Isn’t it gorgeous?

Here are your instructions for Valentine’s Day. First task: go to your local liquor store for a bottle of St. Germaine. If you’re not already familiar with it, believe me when I tell you that this delicate French elderflower liqueur is something that you will definitely want in your home. Floral and beguiling, it’s also extremely drinkable, as you can see from what little is left in my own bottle.

Secondly: pick up a bottle each of sparkling wine and club soda. You don’t have to splurge on fancy champagne for this recipe, not by any means. I usually use prosecco for this, or you can use any sort of inexpensive French or domestic sparkling wine that tastes good to you.

Tuesday, January 31, 2012

Killer Chocolate Sauce

Here’s a simple yet killer Chocolate Sauce you’ll want to have up your culinary sleeve whenever you want to dress up a dessert. Whether you’re spooning it over your favorite ice cream, serving a small puddle of it alongside a sliver of a decadent torte, or drizzling it over a champagne semifreddo (recipe for THAT coming soon!), I’m convinced that this is likely to become your go-to chocolate sauce. This sauce is like that perfect accessory that pulls an outfit together, adding a classy distinctive touch without overwhelming the rest of the ensemble.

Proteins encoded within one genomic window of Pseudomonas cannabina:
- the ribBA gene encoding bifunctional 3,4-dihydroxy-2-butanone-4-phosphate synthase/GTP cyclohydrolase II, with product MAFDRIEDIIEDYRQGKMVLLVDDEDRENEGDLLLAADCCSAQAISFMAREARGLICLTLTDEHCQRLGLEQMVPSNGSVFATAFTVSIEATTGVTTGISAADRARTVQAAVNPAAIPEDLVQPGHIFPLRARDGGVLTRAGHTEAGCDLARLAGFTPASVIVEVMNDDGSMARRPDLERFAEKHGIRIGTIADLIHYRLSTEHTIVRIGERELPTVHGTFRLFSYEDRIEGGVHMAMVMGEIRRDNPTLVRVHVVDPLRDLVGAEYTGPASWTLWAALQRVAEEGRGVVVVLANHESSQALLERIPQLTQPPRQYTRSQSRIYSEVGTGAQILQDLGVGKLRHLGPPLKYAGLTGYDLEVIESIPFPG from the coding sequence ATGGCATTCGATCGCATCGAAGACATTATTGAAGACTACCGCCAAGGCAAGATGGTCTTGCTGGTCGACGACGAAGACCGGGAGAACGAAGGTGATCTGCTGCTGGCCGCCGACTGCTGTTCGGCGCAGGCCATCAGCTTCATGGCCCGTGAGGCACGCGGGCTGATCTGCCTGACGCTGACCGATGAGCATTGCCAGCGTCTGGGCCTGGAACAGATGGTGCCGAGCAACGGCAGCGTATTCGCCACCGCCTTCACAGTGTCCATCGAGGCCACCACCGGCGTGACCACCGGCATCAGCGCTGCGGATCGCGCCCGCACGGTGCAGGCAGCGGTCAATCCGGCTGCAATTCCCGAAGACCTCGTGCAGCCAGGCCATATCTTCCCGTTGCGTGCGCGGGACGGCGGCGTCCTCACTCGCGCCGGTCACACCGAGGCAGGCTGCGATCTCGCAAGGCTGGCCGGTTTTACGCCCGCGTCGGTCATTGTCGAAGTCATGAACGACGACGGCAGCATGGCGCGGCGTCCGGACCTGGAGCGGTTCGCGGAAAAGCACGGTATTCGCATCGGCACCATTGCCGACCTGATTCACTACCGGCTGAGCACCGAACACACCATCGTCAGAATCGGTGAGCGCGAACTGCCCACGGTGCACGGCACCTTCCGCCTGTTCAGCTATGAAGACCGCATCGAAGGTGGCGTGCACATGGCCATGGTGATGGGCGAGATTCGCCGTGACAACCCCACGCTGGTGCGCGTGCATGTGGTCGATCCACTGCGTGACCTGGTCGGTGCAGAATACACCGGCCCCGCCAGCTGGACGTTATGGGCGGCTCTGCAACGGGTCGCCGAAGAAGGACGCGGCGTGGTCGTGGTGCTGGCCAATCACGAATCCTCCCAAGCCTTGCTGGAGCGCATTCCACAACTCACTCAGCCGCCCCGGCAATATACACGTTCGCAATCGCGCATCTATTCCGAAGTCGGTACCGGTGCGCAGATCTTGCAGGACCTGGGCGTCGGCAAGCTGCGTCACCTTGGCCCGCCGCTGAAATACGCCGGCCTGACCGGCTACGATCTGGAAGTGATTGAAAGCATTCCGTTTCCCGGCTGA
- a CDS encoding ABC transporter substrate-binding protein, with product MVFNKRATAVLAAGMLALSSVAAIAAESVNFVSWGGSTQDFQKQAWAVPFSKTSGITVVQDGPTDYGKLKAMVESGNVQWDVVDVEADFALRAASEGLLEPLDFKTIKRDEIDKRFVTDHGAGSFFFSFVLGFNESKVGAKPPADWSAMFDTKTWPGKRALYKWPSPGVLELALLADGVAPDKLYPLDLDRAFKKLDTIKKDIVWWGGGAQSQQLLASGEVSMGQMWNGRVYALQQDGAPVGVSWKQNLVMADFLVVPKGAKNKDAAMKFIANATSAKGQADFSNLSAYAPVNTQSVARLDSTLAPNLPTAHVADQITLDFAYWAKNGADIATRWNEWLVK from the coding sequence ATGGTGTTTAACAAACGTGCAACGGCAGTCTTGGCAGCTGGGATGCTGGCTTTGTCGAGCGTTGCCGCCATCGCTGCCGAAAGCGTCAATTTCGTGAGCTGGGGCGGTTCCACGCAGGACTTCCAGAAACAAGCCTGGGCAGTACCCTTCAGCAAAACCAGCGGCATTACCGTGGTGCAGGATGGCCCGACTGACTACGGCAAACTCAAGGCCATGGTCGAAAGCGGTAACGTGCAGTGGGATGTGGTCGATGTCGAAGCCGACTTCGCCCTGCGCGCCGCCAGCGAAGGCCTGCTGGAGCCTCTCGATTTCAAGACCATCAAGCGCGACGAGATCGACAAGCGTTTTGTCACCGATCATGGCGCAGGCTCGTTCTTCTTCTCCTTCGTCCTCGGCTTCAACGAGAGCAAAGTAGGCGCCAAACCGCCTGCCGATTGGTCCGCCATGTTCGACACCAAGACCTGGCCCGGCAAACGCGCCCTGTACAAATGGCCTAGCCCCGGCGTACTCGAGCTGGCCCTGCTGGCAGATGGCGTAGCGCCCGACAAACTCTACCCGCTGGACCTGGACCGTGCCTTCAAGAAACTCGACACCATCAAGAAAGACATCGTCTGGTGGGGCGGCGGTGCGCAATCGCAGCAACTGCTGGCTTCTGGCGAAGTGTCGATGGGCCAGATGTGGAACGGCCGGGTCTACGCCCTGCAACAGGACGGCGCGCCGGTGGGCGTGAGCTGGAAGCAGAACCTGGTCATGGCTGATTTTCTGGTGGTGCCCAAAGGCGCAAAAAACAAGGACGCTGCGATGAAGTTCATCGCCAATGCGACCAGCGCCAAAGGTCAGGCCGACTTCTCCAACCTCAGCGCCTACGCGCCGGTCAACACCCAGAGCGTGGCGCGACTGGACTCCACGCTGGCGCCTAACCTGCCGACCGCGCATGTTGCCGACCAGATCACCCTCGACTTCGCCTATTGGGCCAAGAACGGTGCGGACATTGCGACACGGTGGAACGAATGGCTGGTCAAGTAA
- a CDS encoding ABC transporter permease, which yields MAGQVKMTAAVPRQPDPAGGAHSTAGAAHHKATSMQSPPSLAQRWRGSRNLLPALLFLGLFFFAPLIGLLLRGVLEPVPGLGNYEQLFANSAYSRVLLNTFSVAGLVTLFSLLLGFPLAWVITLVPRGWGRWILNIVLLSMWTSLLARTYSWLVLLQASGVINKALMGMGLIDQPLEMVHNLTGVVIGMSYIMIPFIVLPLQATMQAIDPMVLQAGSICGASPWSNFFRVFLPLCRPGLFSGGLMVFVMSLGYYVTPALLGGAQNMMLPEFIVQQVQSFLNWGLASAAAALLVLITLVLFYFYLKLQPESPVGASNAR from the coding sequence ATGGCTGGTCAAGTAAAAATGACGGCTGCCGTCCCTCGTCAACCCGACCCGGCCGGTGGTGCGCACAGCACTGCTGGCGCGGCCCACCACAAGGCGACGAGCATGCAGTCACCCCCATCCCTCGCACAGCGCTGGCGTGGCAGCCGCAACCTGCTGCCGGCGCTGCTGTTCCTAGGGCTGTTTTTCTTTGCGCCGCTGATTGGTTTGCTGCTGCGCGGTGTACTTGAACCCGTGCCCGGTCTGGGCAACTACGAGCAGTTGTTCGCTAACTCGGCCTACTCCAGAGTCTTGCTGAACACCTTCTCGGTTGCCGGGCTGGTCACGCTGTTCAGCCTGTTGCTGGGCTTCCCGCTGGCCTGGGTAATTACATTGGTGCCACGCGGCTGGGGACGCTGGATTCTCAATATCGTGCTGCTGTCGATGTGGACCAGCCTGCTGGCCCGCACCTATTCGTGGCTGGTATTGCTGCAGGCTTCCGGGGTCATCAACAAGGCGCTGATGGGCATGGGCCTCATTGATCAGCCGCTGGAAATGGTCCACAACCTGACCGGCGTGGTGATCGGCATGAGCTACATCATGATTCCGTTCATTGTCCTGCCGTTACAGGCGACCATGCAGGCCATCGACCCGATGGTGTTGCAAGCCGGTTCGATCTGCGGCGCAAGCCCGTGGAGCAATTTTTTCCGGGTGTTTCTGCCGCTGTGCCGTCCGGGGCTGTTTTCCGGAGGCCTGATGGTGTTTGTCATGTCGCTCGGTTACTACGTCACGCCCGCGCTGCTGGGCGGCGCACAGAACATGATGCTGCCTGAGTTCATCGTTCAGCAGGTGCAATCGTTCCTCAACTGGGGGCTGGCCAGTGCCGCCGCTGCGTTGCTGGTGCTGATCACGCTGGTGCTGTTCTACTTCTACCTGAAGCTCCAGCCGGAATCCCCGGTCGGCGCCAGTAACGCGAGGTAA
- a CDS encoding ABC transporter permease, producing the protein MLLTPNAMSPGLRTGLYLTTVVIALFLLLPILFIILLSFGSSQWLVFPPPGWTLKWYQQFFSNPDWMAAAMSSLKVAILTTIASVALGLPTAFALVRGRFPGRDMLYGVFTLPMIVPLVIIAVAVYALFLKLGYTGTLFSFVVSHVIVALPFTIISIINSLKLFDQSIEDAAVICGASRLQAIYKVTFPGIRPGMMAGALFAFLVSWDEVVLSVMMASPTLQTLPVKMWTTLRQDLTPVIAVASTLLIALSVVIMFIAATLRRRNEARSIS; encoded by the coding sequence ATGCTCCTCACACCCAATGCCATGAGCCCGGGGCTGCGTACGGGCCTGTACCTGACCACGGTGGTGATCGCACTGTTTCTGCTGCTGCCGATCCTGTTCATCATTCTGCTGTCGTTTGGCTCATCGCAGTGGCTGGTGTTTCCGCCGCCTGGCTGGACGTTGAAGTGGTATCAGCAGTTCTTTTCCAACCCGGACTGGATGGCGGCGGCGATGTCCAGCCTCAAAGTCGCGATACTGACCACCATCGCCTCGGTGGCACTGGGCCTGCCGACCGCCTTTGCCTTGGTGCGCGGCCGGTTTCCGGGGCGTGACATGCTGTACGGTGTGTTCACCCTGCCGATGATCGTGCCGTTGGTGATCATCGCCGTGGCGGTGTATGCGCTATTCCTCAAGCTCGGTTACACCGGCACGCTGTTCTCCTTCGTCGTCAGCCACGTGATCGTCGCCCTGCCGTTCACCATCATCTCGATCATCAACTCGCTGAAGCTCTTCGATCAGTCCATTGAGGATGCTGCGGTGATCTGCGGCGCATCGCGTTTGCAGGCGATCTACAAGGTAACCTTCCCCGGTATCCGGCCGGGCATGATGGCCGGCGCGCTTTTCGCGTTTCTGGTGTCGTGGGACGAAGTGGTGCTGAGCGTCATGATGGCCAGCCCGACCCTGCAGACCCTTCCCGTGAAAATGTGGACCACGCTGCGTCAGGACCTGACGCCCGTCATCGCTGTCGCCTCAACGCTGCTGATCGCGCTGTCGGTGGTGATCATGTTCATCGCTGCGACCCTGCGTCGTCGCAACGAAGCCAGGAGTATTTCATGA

Most chocolate sauce recipes I’ve found involve butter and/or cream, but this ridiculously easy one from David Lebovitz involves neither. The richness comes from both unsweetened cocoa and bittersweet chocolate, and it doesn’t leave you feeling heavy afterwards since it doesn’t contain any dairy. It’s practically diet food. Okay, I realize that’s a bit of a stretch, but perhaps I’m trying to justify the fact that I’ve already made this chocolate sauce twice this week. Whoops…

I am having intense chocolate cravings these days that are most definitely emotionally-triggered. It’s not surprising, considering that the Broadway show for which I played in the orchestra these past months just closed on Sunday. It was a real blow, for though we knew it would be a limited run, it wasn’t supposed to be quite this limited. Our quirky musical didn’t enchant all the edgy New York critics, but every night we saw countless audience members welling up with emotion and enthusiastically singing along with the title song at the end, and people loved it. I was genuinely thrilled to work there each night, playing that gorgeous musical score with hilarious and lovely colleagues in the pit, not to mention a fabulous cast that included two leads who gave me serious goosebumps every single time I heard them sing. (Click here to hear what I’m talking about it.)

Monday, January 23, 2012

Crispy Kale Chips With Smoked Paprika

Okay, let’s get back on a healthy eating track. After last week’s Butterscotch Pots de Crème incident, I think I’d better give you something to offset that craziness. Check out these Kale Chips. They may not be the most photographic chips, but what they lack in visual pizzazz, they certainly make up for it with a big nutritional punch. They also happen to be very tasty, and they have become my new favorite guilt-free snack while watching television late at night.